All have played crucial roles in Utah's surprising 8-4 start, though. And each has been essential to the Jazz's initial success during a lockout-shortened 66-game season one that's already seen the team play six back-to-backs, including three home-and-away sets.
Player reports, personnel evaluations and intricate video edits highlight the best of their work; old-school dry-erase board diagrams and modern technological wizardry capture the gamut.
Every bit of information is funneled into two final sources: Corbin and Utah's 13-man roster. All of the effort is designed to produce the only thing that ultimately matters in the NBA: winning games.
"They actually do a really good job of keeping us informed and up to date," said Jazz guard Raja Bell, a 12-year veteran who has played for seven teams. "If you want something, it's there. Then it just comes down to each player and how they want to use it."
Final cut • Right now, Sweeney's biggest obstacle is getting Utah's players and coaches to download a $2.99 application.
Paul Millsap, Corbin and Sanders have it. Others don't. Once it's acquired, the AVPlayerHD app turns iPhones and iPads into NBA libraries.
Before a Jazz game, Sweeney edits. During a game, Sweeney does the same, digitally cutting, splicing and documenting another contest for Utah's archives.
As soon as a game is complete, Sweeney dumps the contents offensive plays, defensive sets, shot selection and more onto a hard drive, then immediately syncs up the Jazz coaches' laptops.
He does the same for Millsap, downloading a raw game file onto the forward's iPhone.
Meanwhile, Utah players such as C.J. Miles prefer iPads, soaking up footage during pre- and postgame plane rides.
"Everyone learns in a different way," Sweeney said. "That's one of the tricks, is to try and find out how a guy learns and being able to provide that avenue for that player."
Sweeney's world opened wider in October, when Utah upgraded from an outdated editing system to Mac-based units that run Sportstec, which Sweeney estimated is used by about 20 NBA teams.
A year ago, the Jazz would upload scouting footage for an entire East Coast trip onto a single DVD. If a team started running different sets while Utah was on the road or an opposing player was lost to injury and a backup was substituted, the Jazz were immediately behind the times.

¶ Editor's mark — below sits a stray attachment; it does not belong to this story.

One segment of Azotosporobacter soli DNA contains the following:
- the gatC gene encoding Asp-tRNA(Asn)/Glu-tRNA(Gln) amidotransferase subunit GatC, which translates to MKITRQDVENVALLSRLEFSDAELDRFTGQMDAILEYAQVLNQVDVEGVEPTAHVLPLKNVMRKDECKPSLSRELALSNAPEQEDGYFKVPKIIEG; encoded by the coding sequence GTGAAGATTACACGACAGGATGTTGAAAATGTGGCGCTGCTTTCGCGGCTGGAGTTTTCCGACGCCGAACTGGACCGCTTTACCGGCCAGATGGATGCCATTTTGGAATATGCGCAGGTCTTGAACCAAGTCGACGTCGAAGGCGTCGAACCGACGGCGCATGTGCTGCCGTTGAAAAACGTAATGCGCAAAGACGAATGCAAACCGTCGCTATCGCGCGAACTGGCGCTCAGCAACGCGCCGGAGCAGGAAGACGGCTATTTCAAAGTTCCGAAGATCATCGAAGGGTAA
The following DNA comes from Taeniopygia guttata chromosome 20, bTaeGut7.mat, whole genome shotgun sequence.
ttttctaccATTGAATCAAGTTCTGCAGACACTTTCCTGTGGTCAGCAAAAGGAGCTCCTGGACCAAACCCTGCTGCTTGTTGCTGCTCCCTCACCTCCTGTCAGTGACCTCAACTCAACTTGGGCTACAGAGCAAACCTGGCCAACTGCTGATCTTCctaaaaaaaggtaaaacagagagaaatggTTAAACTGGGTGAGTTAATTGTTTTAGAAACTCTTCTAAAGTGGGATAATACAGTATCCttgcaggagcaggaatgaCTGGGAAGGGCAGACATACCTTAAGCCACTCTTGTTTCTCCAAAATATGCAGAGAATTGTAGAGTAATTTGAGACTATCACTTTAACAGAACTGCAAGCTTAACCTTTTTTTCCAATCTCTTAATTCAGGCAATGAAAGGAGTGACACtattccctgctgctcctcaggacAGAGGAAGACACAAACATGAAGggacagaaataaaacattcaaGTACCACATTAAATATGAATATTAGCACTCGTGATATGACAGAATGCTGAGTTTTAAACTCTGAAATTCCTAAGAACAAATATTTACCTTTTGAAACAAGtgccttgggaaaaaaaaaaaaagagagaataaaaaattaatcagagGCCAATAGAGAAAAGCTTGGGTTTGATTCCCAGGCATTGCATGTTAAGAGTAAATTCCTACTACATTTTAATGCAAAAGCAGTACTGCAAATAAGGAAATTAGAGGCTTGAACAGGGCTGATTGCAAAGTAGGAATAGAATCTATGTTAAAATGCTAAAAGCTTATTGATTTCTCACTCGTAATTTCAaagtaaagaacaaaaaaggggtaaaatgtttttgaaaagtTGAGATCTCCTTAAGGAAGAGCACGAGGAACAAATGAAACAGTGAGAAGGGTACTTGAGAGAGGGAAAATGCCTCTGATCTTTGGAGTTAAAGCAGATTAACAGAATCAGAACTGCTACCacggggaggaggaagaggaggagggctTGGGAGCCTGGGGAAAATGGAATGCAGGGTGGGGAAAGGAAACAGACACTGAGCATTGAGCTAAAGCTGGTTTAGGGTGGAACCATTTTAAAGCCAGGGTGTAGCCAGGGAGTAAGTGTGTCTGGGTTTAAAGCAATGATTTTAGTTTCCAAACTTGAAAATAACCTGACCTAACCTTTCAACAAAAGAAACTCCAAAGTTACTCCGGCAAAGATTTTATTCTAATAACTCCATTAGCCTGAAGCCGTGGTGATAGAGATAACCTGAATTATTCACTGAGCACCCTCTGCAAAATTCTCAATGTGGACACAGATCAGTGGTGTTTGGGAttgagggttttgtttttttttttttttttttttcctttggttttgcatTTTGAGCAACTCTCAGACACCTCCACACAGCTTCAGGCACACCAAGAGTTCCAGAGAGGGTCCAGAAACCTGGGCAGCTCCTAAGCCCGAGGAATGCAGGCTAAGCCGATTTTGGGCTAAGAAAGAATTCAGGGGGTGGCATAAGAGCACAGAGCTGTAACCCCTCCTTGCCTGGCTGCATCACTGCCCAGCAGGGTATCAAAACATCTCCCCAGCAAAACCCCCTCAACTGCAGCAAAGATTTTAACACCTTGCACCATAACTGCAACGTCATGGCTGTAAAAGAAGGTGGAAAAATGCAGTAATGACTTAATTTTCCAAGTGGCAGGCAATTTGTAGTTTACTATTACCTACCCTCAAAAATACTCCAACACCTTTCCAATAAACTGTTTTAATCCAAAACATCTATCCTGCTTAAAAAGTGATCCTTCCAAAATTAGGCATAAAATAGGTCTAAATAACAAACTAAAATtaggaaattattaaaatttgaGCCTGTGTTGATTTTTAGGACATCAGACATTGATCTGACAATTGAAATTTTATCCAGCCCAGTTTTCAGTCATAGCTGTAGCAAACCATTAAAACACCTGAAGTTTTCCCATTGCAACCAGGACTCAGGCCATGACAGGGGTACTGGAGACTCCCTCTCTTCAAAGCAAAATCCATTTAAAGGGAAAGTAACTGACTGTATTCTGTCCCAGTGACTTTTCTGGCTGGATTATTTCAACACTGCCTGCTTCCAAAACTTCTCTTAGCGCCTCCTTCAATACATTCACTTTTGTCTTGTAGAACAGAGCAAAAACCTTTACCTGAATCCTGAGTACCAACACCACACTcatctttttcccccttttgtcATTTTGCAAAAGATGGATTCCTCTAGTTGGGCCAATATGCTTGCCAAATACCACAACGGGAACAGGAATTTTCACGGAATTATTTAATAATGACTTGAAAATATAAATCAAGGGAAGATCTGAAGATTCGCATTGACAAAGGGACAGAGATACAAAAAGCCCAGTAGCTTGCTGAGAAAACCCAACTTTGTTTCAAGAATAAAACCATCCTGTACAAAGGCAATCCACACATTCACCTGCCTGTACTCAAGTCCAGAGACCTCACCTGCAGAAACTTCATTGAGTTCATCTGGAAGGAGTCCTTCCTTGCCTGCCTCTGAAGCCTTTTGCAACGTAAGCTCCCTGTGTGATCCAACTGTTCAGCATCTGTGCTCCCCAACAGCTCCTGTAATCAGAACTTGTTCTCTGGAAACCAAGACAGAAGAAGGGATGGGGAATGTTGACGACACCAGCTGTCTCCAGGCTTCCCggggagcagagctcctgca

Now, Golden State guard Stephen Curry suddenly being replaced by Nate Robinson is a no-brainer. By the time Utah took the court against the Warriors during the evening of Jan. 7, the team had already studied a four-minute clip of a Curry-less Golden State squad in a morning coaches meeting at the Jazz's hotel.
Sweeney will make a similar last-minute edit Tuesday if Los Angeles Clippers guard Chris Paul is held out due to a strained left hamstring.
"[Sweeney] who's a very modest, humble, understated guy really is a dynamo as far as getting us the right things we need to present to the players," Layden said.
Less is more • Jazz assistants and player development personnel soak up everything Sweeney produces, at times putting in personal requests for specific footage.
But much of what Utah's secondary coaches provide to players is as old school as the nature of their jobs, and has gone unchanged during the transition from Jerry Sloan to Corbin.
"It's still just basketball," said Smith, whose in-game charts track offensive positioning and shooting tendencies, with origins that trace back to former Utah coach Frank Layden's reign during the 1980s.
Sanders balances modern with vintage. He lives in the computer age and dropped the $2.99 for the app, but also relies on an in-game formula that's composed of some of the premier Sloan-isms Utah's former coach swore by.